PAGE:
Hard lessons learned from the depths of the last recession are standing Vision Contracting in good stead, says Managing Director, Niall O’Meara.
Ahead of celebrating 10 years in business in August, Vision Contracting is in a pretty good place – despite the various challenges of the last year. The company, which has around 100 direct employees, had a €61.5m turnover in 2020, up from €55m in 2019 and €36.2m the year before.
“We’re now forecasting a similar turnover level for this year as in 2020, but we’ve had a four-month shutdown,” Managing Director, Niall O’Meara says. “Under normal trading circumstances we would have expected sales revenues in excess of €70m this year.”
Despite this substantial growth in recent years, O’Meara says the company is not turnover focused. “The plan has always been to build a sustainable business based on repeat work with a strong and diverse customer base, including blue chip multinationals.”
It’s an understandable vision given that Niall O’Meara and his three fellow founding directors – Mick Allen, Construction Director, Aidan Drummond, Pharma and Industrial Director, and Colm Fehily, Commercial Director – worked for one of the country’s largest building and civil engineering contractors before it went into receivership in the summer of 2011. The four set up Vision Contracting shortly afterwards.
O’Meara says the four senior managers have seen first-hand the risks of chasing scale. “We have the hard lessons of knowing what it takes to create a sustainable construction business. We’re very much focused on project risks and getting paid fairly for what we do. Some might even accuse us of lacking ambition because we’re probably overly cautious.”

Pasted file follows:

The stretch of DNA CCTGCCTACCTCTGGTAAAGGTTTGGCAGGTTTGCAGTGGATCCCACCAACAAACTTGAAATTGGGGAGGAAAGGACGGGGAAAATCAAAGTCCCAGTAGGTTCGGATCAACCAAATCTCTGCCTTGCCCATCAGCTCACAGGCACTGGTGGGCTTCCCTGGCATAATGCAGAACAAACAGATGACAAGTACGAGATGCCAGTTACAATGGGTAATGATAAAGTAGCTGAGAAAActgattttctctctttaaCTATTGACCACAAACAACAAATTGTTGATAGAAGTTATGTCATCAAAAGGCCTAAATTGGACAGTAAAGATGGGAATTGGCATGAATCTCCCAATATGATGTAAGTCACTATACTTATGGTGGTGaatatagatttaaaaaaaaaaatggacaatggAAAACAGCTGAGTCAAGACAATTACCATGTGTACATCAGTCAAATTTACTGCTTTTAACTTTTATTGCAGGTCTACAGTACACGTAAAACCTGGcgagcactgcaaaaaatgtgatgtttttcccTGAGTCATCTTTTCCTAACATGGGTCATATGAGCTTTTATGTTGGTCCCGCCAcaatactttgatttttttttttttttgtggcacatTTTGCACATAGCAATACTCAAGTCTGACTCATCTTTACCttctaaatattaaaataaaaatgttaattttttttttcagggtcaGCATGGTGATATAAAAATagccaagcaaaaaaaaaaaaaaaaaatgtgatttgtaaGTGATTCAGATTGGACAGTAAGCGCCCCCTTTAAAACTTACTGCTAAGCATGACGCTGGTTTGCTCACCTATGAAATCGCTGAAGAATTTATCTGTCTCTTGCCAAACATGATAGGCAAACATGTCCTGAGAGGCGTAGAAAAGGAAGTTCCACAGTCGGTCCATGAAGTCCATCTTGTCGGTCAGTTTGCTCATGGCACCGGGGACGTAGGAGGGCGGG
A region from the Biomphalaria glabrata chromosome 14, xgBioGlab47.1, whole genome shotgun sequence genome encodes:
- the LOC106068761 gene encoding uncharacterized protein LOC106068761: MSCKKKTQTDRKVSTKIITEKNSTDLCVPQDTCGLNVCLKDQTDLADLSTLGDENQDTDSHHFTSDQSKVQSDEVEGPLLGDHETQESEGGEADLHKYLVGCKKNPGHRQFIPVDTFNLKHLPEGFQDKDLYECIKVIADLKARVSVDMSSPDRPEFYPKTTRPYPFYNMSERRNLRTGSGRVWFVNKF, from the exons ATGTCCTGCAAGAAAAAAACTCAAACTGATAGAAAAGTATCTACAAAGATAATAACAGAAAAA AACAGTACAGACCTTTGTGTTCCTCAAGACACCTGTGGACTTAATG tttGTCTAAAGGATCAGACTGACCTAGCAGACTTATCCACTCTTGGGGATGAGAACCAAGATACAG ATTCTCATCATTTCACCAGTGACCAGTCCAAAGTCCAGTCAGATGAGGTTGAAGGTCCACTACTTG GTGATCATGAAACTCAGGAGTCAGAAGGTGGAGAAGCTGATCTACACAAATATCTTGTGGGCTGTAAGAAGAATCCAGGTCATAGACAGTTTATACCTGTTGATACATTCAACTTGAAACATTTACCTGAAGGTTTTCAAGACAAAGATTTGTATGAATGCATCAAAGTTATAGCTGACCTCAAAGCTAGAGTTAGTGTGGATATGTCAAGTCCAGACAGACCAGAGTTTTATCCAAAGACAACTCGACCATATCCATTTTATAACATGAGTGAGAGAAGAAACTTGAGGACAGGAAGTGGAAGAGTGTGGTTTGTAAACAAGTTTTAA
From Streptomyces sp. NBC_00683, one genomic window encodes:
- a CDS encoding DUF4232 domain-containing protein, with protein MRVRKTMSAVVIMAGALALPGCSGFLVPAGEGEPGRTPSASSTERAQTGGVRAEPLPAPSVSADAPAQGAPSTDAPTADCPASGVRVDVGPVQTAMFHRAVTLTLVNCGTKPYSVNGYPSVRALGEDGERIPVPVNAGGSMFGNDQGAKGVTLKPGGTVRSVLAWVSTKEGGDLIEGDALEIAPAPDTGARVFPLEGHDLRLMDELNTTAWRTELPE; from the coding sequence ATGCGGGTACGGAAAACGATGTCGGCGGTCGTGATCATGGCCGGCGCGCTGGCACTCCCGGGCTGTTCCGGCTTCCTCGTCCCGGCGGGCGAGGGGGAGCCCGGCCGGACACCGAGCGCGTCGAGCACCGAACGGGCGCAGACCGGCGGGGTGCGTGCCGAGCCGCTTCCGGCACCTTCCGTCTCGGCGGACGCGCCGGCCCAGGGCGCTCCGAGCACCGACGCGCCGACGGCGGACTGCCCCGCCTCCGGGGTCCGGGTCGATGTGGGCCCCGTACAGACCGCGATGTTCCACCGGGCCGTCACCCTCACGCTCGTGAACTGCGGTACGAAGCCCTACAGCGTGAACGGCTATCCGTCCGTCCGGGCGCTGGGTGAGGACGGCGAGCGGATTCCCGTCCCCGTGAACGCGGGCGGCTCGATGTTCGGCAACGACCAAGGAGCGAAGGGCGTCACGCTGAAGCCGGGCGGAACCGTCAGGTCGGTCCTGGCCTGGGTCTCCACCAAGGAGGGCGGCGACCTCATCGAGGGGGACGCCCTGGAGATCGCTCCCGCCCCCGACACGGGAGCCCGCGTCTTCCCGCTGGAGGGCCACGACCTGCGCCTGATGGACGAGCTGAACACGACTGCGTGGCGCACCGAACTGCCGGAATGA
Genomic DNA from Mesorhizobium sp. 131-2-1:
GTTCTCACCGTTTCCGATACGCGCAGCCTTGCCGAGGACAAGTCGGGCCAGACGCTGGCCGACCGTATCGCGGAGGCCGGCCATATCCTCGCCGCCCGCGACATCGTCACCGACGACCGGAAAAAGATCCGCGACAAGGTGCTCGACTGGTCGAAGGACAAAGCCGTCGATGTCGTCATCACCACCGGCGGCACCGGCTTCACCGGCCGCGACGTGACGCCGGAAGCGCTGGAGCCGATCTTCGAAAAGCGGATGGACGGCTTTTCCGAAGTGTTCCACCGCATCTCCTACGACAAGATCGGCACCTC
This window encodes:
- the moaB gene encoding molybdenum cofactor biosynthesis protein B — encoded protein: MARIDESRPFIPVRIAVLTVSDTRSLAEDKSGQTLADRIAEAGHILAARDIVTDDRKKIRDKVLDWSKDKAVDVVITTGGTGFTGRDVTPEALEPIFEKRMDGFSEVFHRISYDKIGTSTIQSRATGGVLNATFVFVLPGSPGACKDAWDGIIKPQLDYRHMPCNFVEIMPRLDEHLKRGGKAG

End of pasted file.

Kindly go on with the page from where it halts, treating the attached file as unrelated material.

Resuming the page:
The company, which now has offices in Cork, Dublin and Limerick, started with literally nothing, he says. “We have no debt or borrowings because at that time we couldn’t secure any bank finance. We backed ourselves and started by doing small work in Ireland and we supplemented it with a couple of projects in London through existing relationships. As we got a foothold in Ireland, we decided to concentrate our efforts on the Dublin market rather than London because we could see things recovering here. Starting from a low base we saw enough opportunity in the Irish market to keep us busy and to allow us to grow the business year on year.”
Keen to spread the risk, the company works across a wide range of areas: about 30% of projects are public sector works; 30% to 35% of the work is for pharma clients; 10% is residential development; and the rest is general building – everything from office and hotel fit-outs to shopping centres and golf clubhouse facilities.
Recently completed jobs include the delivery of 40 apartments in Blackhall Place in Dublin 7 and the new TK Maxx extension in Liffey Valley. Other recent projects include a residential development at The Paddock located at Bushy Park Road, Dublin 6, and a newbuild warehouse and clean room facility and WWTP plant expansion project at MSD Brinny, County Cork and the countrywide term maintenance and refurbishment framework for the Department of Education & Skills.
The company is on site on Gloucester Street in Dublin 2 where it is the design build contractor on a 113-bedroom, 10-storey hotel for Premier Inn. It has also started work on several projects with Pfizer in Ringaskiddy, County Cork. In Tralee, meanwhile, it was recently awarded a €15m contract for the new 75,000 sq.ft. Gaelcholáiste Chiarraí, which will cater for up to 600 students and 50 teachers. The company is also on site with its own town centre housing development at Kilcoolaght in Killarney.
“To get any scale in the Irish construction market you have to be a generalist,” O’Meara says. “We’re trying to spread ourselves wide in case there is a slowdown in one sector. We’re also spreading ourselves geographically and we have capability and reach pretty much countrywide.”
There is also a move to add specialisations, like fire remediation, fit out works and framework contracting to the offering. “Typically, the framework projects are service based, and they’re tend to be smaller value niche opportunities but they’re a good counterfoil to general contracting. We are focused on securing further framework opportunities, because there’s a certain security knowing there is a pipeline of work coming without having to restart the tendering process each time.